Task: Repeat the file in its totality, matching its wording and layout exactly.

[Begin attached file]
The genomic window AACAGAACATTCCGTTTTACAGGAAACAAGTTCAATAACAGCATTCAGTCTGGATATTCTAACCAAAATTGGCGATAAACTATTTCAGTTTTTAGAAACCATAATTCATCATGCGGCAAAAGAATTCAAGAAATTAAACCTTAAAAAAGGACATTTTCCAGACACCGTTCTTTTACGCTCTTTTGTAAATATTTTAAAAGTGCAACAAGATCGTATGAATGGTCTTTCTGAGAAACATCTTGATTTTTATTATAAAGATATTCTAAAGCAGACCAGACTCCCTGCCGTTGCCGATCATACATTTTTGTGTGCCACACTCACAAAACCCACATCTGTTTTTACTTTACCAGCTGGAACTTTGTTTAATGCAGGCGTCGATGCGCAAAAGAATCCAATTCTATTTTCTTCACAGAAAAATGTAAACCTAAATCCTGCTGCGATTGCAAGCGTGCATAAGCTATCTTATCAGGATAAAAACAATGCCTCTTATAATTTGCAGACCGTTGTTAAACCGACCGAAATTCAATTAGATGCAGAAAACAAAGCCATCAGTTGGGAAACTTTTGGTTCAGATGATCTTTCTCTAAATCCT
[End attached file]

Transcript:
The genomic window AACAGAACATTCCGTTTTACAGGAAACAAGTTCAATAACAGCATTCAGTCTGGATATTCTAACCAAAATTGGCGATAAACTATTTCAGTTTTTAGAAACCATAATTCATCATGCGGCAAAAGAATTCAAGAAATTAAACCTTAAAAAAGGACATTTTCCAGACACCGTTCTTTTACGCTCTTTTGTAAATATTTTAAAAGTGCAACAAGATCGTATGAATGGTCTTTCTGAGAAACATCTTGATTTTTATTATAAAGATATTCTAAAGCAGACCAGACTCCCTGCCGTTGCCGATCATACATTTTTGTGTGCCACACTCACAAAACCCACATCTGTTTTTACTTTACCAGCTGGAACTTTGTTTAATGCAGGCGTCGATGCGCAAAAGAATCCAATTCTATTTTCTTCACAGAAAAATGTAAACCTAAATCCTGCTGCGATTGCAAGCGTGCATAAGCTATCTTATCAGGATAAAAACAATGCCTCTTATAATTTGCAGACCGTTGTTAAACCGACCGAAATTCAATTAGATGCAGAAAACAAAGCCATCAGTTGGGAAACTTTTGGTTCAGATGATCTTTCTCTAAATCCT